From Canton Restaurant to Panda Express : A History of Chinese Food in the United States

panda express From Canton Restaurant to Panda Express takes readers on a compelling journey from the California Gold Rush to the present, letting readers witness both the profusion of Chinese restaurants across the United States and the evolution of many distinct American-Chinese iconic dishes from chop suey to General Tso’s chicken. Along the way, historian Haiming Liu explains how the immigrants adapted their traditional food to suit local palates, and gives readers a taste of Chinese cuisine embedded in the bittersweet story of Chinese Americans.

Treating food as a social history, Liu explores why Chinese food changed and how it has influenced American culinary culture, and how Chinese restaurants have become places where shared ethnic identity is affirmed—not only for Chinese immigrants but also for American Jews. The book also includes a look at national chains like P. F. Chang’s and a consideration of how Chinese food culture continues to spread around the globe.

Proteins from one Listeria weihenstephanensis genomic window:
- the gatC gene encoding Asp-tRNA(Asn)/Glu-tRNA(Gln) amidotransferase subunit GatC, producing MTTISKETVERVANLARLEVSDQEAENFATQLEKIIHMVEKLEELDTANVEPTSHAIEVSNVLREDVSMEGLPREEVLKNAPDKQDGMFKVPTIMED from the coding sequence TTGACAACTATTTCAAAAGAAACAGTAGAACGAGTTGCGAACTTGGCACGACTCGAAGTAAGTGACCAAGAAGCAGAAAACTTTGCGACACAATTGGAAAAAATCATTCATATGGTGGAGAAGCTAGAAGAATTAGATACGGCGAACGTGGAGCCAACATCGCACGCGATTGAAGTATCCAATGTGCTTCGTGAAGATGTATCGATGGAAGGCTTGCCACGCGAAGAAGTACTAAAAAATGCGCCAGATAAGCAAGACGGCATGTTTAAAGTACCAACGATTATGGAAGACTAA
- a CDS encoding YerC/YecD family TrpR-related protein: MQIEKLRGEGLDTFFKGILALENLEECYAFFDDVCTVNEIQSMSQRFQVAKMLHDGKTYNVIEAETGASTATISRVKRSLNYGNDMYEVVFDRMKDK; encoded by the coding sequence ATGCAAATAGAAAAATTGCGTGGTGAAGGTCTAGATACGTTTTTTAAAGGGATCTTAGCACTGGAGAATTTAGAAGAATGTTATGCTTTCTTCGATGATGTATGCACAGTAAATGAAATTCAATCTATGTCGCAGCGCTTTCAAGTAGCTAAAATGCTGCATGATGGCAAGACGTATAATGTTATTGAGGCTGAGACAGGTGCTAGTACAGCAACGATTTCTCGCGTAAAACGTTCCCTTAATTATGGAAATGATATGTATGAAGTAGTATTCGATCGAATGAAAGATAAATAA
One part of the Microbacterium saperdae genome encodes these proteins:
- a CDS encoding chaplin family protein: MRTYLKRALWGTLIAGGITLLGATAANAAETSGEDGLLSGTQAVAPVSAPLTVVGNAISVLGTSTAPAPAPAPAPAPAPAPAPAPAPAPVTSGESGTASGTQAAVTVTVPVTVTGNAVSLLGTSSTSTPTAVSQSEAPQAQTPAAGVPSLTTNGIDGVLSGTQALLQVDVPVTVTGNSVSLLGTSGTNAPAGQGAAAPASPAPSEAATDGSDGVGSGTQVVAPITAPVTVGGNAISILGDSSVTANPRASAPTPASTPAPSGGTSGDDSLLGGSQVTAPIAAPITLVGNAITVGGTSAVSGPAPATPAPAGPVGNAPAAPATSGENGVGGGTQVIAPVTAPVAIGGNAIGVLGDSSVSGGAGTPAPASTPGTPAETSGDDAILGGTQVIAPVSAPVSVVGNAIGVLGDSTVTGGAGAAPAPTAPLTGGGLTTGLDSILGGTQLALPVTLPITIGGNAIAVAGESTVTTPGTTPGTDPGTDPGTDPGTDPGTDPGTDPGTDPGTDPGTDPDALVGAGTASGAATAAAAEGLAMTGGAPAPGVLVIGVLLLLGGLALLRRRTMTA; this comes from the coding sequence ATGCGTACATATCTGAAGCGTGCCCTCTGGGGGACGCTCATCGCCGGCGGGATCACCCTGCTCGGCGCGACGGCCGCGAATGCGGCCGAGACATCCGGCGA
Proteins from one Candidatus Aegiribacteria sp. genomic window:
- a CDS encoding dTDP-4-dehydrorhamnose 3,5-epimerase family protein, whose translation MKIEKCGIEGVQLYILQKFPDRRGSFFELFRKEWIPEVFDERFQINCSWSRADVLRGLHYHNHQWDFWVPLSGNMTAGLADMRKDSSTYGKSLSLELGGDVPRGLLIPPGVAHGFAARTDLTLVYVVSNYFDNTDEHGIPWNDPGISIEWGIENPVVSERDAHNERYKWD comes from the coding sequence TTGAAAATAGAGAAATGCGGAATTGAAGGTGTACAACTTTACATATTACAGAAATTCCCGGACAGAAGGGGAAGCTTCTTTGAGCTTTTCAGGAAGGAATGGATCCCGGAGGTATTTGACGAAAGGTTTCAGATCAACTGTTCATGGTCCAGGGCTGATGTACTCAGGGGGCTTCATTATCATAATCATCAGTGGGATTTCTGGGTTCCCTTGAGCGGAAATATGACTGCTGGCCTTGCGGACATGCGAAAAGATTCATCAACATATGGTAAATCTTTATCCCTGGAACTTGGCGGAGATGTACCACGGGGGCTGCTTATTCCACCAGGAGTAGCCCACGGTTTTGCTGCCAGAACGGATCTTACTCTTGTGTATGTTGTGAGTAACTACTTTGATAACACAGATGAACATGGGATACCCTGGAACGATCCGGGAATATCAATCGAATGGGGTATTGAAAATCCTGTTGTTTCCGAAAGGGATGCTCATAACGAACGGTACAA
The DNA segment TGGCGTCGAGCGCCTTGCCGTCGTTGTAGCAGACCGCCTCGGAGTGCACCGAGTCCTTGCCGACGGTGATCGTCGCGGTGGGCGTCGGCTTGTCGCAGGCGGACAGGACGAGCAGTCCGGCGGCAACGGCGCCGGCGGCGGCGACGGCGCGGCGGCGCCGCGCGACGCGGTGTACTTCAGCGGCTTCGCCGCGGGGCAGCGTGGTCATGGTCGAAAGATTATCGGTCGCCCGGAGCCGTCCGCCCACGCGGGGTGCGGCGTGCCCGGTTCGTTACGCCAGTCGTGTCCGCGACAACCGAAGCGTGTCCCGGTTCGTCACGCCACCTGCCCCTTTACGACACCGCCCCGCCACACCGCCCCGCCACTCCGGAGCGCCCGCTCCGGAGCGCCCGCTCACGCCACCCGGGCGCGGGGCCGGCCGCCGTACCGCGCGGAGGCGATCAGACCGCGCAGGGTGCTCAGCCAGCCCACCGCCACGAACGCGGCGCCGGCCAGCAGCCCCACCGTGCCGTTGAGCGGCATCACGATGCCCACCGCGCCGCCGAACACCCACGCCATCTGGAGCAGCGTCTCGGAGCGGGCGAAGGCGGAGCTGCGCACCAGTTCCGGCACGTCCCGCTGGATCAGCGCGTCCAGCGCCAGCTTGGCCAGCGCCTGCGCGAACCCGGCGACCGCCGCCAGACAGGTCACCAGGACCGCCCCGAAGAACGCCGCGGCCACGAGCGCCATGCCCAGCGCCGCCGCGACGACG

Drawing from hundreds of historical and contemporary newspaper reports, journal articles, and writings on food in both English and Chinese, From Canton Restaurant to Panda Express represents a groundbreaking piece of scholarly research. It can be enjoyed equally as a fascinating set of stories about Chinese migration, cultural negotiation, race and ethnicity, diverse flavored Chinese cuisine and its share in American food market today.

HAIMING LIU is a professor of Asian American studies in the Ethnic and Women’s Studies Department at California State Polytechnic University, Pomona. He is also the author of The Transnational History of a Chinese Family: Immigrant Letters, Family Business, and Reverse Migration (Rutgers University Press).

Contents :

Introduction
1 Canton Restaurant and Chinese Forty-niners
2 Flags of Yellow Silk
3 “Chinamen Live on Rice”
4 Chop Suey and Racial America
5 Kung Pao Kosher: Jewish Americans and Chinese Food
6 General Tso’s Chicken Made in Taiwan
7 San Gabriel Valley as a Capital of Chinese Food
8 Who Owns Culture?
9 Din Tai Fung as a Global Dumpling House
Conclusion

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